A Transcendentalist Classic On Social Responsibility And A Manifesto That Inspired Modern Protest Movements

Critical Of Thcentury America’s Booming Commercialism And Industrialism, Henry David Thoreau Moved To A Small Cabin In The Woods Of Concord, Massachusetts InWalden, The Account Of His Stay Near Walden Pond, Conveys At Once A Naturalist’s Wonder At The Commonplace And A Transcendentalist’s Yearning For Spiritual Truth And Selfreliance But Thoreau’s Embrace Of Solitude And Simplicity Did Not Entail A Withdrawal From Social And Political Matters Civil Disobedience, Also Included In This Volume, Expresses His Antislavery And Antiwar Sentiments, And Has Influenced Resistance Movements Worldwide Both Give Rewarding Insight Into A Freeminded, Principled And Idiosyncratic Life This book alerted me to the fickleness of my own opinions.

At first it all seemed rather nice "the majority of men live lives of quiet desperation" and all that. But then I found out about the doughnuts.

Apparently every so often Thoreau would walk down the road to the nearby town where his Mum lived and she would treat him to doughnuts. Thoreau in Walden doesn't mention the doughnuts, instead detailing the amount of beans he grew but for me the doughnuts torpedo the project in three ways.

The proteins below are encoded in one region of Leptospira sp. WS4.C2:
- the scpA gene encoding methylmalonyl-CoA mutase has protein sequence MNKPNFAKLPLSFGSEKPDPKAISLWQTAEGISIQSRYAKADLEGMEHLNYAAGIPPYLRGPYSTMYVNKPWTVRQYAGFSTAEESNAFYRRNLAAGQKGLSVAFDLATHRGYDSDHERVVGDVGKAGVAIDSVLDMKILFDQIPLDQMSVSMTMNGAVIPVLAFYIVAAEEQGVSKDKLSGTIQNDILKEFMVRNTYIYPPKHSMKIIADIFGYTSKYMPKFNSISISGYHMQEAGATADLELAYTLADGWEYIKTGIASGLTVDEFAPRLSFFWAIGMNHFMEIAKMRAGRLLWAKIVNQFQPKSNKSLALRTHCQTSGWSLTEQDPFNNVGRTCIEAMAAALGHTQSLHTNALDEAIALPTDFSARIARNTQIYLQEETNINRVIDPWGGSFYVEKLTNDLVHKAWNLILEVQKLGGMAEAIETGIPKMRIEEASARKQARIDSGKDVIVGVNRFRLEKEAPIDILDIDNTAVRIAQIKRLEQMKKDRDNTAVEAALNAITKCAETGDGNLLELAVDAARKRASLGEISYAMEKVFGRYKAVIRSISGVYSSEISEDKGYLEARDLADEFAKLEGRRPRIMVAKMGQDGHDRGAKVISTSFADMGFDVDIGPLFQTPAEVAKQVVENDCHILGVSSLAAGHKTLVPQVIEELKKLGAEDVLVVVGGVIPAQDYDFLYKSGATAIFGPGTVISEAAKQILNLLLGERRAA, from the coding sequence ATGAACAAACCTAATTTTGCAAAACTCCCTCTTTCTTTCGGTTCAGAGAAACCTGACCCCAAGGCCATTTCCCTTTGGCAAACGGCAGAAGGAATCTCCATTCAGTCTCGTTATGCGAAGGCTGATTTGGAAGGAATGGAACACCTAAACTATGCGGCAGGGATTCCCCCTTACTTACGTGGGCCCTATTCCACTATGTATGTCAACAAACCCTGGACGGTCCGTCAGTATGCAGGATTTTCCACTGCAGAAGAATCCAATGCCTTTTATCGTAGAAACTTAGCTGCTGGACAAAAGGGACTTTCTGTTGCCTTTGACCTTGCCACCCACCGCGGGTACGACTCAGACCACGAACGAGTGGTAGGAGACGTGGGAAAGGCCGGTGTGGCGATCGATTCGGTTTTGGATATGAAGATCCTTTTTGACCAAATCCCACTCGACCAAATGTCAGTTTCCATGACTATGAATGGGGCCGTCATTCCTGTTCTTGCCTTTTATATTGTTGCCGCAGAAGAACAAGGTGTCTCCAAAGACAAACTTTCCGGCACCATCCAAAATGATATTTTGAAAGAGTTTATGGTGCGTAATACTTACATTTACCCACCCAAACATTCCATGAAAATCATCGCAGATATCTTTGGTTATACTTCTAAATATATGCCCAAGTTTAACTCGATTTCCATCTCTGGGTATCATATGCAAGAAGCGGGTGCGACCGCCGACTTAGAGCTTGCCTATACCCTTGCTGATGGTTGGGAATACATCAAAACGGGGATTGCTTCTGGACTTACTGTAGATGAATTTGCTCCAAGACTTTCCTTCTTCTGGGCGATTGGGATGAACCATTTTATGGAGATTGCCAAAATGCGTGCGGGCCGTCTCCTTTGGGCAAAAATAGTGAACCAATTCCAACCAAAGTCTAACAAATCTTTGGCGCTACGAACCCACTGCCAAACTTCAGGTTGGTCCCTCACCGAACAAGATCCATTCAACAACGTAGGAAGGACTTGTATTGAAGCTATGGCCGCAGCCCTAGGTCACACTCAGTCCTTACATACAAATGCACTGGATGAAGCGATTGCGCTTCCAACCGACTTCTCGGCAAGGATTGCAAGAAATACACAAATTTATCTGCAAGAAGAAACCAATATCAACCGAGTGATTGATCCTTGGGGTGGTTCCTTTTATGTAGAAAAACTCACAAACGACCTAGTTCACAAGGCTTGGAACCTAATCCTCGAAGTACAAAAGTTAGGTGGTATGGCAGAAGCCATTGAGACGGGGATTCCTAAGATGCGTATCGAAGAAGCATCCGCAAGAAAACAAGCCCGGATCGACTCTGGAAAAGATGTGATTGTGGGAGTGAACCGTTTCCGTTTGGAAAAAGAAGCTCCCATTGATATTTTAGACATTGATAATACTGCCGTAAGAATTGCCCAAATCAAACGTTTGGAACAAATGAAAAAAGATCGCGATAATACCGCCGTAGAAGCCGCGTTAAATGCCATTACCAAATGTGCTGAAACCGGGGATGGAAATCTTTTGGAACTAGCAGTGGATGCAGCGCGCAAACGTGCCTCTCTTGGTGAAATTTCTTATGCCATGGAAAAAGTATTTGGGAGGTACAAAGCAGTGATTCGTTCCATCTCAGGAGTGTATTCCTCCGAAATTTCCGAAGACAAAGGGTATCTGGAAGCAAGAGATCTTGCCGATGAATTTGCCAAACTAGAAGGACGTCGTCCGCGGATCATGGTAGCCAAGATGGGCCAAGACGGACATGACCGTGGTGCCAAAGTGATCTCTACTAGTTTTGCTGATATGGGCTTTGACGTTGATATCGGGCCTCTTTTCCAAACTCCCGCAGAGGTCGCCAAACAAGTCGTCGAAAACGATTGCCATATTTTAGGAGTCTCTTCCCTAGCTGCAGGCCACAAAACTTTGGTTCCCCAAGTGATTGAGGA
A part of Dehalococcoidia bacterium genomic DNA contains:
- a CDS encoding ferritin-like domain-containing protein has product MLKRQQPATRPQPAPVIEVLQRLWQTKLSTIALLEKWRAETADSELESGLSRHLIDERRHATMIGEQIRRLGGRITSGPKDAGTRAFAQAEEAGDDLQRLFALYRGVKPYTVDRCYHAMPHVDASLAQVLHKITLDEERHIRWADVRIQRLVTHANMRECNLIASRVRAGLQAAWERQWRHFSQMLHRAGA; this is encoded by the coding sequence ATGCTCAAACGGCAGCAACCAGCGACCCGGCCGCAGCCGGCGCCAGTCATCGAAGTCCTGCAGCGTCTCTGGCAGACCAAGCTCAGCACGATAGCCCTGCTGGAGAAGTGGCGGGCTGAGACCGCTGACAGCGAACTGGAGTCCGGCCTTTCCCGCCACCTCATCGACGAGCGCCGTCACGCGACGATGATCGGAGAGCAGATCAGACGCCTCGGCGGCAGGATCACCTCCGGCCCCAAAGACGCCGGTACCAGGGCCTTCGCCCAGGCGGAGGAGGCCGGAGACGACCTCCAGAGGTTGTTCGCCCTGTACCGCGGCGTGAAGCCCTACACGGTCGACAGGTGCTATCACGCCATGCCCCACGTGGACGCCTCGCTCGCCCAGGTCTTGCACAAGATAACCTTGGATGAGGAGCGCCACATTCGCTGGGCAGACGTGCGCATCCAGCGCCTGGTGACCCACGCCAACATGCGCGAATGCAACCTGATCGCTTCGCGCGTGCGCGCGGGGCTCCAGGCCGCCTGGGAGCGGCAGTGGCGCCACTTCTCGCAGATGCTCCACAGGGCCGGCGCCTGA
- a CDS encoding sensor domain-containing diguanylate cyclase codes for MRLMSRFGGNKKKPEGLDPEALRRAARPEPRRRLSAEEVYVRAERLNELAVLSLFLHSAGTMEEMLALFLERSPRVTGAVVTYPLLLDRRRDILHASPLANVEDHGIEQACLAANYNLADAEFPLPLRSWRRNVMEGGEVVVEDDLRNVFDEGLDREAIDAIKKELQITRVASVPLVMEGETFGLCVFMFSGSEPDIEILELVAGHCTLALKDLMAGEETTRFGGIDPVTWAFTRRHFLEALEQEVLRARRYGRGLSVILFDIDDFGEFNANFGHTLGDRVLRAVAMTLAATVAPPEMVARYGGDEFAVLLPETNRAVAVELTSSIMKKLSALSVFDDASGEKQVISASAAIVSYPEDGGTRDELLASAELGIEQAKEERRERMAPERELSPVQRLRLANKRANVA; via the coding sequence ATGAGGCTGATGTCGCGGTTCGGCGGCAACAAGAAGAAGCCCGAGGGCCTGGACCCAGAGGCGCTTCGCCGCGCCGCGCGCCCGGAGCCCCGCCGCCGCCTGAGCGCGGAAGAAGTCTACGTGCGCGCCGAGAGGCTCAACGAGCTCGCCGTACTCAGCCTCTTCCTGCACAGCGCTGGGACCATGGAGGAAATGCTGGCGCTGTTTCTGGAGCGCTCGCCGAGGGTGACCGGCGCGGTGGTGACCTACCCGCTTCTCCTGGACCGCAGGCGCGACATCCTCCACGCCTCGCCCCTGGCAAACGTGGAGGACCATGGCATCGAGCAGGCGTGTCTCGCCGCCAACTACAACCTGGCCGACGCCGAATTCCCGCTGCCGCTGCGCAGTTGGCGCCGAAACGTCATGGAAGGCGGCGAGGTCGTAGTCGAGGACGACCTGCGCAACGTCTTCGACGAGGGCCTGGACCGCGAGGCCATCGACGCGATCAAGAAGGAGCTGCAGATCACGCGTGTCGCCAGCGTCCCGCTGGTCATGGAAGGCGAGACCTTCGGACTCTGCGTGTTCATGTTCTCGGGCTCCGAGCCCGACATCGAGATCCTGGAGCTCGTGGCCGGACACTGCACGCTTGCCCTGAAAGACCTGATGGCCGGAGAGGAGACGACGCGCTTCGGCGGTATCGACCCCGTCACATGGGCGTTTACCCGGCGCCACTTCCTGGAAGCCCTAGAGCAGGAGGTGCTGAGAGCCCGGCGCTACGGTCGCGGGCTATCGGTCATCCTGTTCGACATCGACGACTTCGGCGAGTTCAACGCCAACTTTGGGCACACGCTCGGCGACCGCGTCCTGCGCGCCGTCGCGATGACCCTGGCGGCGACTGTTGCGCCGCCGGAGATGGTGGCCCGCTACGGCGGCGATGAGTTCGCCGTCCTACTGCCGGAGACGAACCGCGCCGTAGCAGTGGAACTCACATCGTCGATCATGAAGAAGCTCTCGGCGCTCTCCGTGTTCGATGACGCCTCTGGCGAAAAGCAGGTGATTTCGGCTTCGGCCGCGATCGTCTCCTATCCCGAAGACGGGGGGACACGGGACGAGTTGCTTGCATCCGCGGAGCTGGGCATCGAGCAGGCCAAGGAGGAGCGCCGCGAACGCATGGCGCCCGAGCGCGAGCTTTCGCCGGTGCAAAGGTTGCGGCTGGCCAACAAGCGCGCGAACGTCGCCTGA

Firstly in crude calorific terms, secondly by underlining how Thoreau's experiment in independence is possible only within the context of his dependence on society both in the sense of the goods that the wider society produced and in the sense of social interaction, thirdly it presents his conversation with the passing Irishman and his family in a different lightwhat Thoreau shows us inadvertently is not the contrast between life in the woods and life as a wage slave but the contrast between a life of being born into privilege, in which one has the personal connections that allows one to live on someone else's land and eat doughnuts without have to earn the money to buy them, and not having privilege in society. What Thoreau could do was impossible for the Irishman and his family who he looks down on.